And the food. My friends, let me tell you about the food. Every single meal I've had was an explosion of flavors that got me to "wow" out loud.
My week here was a cycle of hiking-scuba-beach-repeat before work, with incredible delicacies every day.
As for the crowds, the virus & coming off-season sufficed to weed out the tourists tsunami from the island. I kept asking locals how they felt about it - the general answer was that it was terrible for business, but not as bad to let the island breathe.
Self-energized batteries: 10/10. Interestingly, by the end, I'm ready to come back to France, no matter how wonderful this trip was.
Funny enough, at this point I get asked if I'm ever coming back to New York during every single 1:1 meeting I have. And while I never considered not coming back - my gut was telling me to return to the U.S. before Election Day - I know I'd love to do this again somehow.
Closing thoughts & realizations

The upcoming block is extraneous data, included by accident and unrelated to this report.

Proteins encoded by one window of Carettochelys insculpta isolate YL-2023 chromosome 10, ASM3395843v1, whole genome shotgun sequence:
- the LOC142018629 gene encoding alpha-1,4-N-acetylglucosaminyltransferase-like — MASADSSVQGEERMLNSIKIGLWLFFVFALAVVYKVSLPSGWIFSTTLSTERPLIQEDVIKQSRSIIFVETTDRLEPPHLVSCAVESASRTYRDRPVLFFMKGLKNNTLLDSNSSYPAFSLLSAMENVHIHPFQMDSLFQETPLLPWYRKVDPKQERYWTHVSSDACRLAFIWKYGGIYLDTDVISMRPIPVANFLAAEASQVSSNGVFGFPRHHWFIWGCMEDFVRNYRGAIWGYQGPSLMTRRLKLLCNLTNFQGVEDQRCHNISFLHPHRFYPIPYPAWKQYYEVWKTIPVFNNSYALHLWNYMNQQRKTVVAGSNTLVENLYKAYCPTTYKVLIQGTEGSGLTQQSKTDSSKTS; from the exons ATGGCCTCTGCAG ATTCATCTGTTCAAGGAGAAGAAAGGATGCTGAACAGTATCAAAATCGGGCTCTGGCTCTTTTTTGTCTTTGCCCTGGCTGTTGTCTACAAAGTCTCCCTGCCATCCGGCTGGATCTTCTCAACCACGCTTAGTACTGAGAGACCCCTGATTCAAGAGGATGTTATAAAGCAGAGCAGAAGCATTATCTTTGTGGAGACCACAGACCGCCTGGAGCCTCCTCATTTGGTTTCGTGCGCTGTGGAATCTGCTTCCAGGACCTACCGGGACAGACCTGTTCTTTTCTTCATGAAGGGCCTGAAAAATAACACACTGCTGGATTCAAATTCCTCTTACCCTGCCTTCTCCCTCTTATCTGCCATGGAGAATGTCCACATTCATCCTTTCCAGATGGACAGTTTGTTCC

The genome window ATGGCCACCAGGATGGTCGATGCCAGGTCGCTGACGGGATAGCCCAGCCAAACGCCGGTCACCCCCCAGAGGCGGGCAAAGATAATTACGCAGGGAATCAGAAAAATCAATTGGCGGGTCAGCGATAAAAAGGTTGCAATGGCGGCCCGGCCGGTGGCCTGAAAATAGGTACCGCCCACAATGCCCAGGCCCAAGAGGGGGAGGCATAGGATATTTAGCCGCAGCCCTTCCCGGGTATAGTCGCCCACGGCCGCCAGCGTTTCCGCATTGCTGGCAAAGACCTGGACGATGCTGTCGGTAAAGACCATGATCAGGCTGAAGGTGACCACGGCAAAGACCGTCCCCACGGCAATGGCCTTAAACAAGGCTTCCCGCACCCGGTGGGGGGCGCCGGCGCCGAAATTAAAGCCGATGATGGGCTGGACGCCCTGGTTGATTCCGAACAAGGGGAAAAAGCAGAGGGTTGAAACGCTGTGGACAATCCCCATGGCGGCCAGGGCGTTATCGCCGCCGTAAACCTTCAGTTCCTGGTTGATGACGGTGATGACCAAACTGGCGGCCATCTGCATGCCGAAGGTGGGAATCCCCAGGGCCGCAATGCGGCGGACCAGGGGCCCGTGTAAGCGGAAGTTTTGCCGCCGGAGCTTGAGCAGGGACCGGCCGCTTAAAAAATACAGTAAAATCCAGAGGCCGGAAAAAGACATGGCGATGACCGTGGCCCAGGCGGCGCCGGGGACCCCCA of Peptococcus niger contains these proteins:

- In April, I'd learned I have two sets of battery - extrovert, and introvert. My total desperation in May was due to my introvert's set of batteries being completely depleted.
And this trip gave me a more subtle understanding of my inner working and perfect recharging cycle: alternating regularly between family time, friends time, and alone time. 2 weeks each was optimal.
- Time off was SO essential. And I mean: real, disconnected, unapologetic time off. Obviously, being in a continuous play-then-work mode was wonderful, but it wasn't a substitute for a full break.
I "came back" to work more energized and motivated than ever.
- I've grown up having and accumulating many homes.
I feel like answering the question "where are you from?" often requires a mini-essay to give a meaningful reply. And this whole adventure has planted a little seed. What if I could design a life where I lived, in fact, between several homes?
- Last but not least, I. LOVE. REMOTE. WORK. The privilege to be able to bring my office in my backpack anywhere I go, and the adventures it opened up for me were truly out of this world.
And maybe that feeds into the previous point. I'm not (yet) sold on being fully remote, but having the option to mix things up comes with a huge amount of freedom. To be taken advantage of.